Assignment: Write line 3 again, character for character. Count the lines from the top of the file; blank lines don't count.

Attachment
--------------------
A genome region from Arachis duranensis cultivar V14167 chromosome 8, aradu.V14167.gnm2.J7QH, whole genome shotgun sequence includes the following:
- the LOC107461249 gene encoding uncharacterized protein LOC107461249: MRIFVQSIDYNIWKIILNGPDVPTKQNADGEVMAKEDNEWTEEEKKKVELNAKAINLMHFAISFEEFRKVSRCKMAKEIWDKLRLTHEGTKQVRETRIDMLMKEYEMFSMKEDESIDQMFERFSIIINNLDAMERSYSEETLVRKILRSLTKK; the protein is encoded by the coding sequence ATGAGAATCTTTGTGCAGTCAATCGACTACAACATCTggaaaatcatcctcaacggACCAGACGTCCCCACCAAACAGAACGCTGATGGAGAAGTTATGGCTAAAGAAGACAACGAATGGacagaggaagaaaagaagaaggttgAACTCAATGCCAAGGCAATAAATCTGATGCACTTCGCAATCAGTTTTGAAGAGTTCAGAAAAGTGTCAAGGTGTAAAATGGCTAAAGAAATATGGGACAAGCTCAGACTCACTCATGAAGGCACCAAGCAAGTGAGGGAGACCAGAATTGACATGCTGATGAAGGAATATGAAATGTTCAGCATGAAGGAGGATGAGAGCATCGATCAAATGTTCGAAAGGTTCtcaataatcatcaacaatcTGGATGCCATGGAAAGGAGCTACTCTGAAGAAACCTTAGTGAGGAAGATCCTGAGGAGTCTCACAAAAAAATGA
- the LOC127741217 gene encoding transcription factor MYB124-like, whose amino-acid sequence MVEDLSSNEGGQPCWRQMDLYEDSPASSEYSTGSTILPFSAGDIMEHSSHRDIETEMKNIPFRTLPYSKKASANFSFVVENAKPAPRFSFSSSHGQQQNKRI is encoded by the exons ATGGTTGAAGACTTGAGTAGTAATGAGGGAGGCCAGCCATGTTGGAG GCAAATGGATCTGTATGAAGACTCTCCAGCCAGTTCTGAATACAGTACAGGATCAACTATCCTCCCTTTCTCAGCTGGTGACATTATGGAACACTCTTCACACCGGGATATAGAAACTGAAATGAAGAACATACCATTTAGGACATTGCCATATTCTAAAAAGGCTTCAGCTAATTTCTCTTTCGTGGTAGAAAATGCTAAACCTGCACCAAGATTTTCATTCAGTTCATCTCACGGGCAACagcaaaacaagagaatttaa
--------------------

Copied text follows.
- the LOC127741217 gene encoding transcription factor MYB124-like, whose amino-acid sequence MVEDLSSNEGGQPCWRQMDLYEDSPASSEYSTGSTILPFSAGDIMEHSSHRDIETEMKNIPFRTLPYSKKASANFSFVVENAKPAPRFSFSSSHGQQQNKRI is encoded by the exons ATGGTTGAAGACTTGAGTAGTAATGAGGGAGGCCAGCCATGTTGGAG GCAAATGGATCTGTATGAAGACTCTCCAGCCAGTTCTGAATACAGTACAGGATCAACTATCCTCCCTTTCTCAGCTGGTGACATTATGGAACACTCTTCACACCGGGATATAGAAACTGAAATGAAGAACATACCATTTAGGACATTGCCATATTCTAAAAAGGCTTCAGCTAATTTCTCTTTCGTGGTAGAAAATGCTAAACCTGCACCAAGATTTTCATTCAGTTCATCTCACGGGCAACagcaaaacaagagaatttaa